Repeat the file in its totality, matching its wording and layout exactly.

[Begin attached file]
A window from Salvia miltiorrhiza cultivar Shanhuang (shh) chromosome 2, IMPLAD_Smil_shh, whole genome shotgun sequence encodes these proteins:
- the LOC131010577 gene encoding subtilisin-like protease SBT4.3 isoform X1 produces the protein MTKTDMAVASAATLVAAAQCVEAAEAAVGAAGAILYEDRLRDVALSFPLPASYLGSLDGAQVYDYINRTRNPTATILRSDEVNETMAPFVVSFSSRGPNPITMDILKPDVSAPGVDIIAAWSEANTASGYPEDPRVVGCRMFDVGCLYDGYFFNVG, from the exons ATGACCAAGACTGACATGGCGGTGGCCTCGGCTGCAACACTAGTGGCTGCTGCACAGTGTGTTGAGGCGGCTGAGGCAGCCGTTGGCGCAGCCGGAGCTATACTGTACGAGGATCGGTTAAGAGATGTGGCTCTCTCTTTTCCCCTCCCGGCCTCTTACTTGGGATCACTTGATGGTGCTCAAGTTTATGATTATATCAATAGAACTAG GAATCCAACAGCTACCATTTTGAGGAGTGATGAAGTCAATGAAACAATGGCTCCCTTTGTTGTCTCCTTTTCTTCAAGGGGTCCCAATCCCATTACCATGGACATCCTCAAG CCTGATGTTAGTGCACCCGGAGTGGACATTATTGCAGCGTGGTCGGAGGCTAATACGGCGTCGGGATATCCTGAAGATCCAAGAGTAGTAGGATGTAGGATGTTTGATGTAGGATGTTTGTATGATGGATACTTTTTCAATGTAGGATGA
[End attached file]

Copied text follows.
A window from Salvia miltiorrhiza cultivar Shanhuang (shh) chromosome 2, IMPLAD_Smil_shh, whole genome shotgun sequence encodes these proteins:
- the LOC131010577 gene encoding subtilisin-like protease SBT4.3 isoform X1 produces the protein MTKTDMAVASAATLVAAAQCVEAAEAAVGAAGAILYEDRLRDVALSFPLPASYLGSLDGAQVYDYINRTRNPTATILRSDEVNETMAPFVVSFSSRGPNPITMDILKPDVSAPGVDIIAAWSEANTASGYPEDPRVVGCRMFDVGCLYDGYFFNVG, from the exons ATGACCAAGACTGACATGGCGGTGGCCTCGGCTGCAACACTAGTGGCTGCTGCACAGTGTGTTGAGGCGGCTGAGGCAGCCGTTGGCGCAGCCGGAGCTATACTGTACGAGGATCGGTTAAGAGATGTGGCTCTCTCTTTTCCCCTCCCGGCCTCTTACTTGGGATCACTTGATGGTGCTCAAGTTTATGATTATATCAATAGAACTAG GAATCCAACAGCTACCATTTTGAGGAGTGATGAAGTCAATGAAACAATGGCTCCCTTTGTTGTCTCCTTTTCTTCAAGGGGTCCCAATCCCATTACCATGGACATCCTCAAG CCTGATGTTAGTGCACCCGGAGTGGACATTATTGCAGCGTGGTCGGAGGCTAATACGGCGTCGGGATATCCTGAAGATCCAAGAGTAGTAGGATGTAGGATGTTTGATGTAGGATGTTTGTATGATGGATACTTTTTCAATGTAGGATGA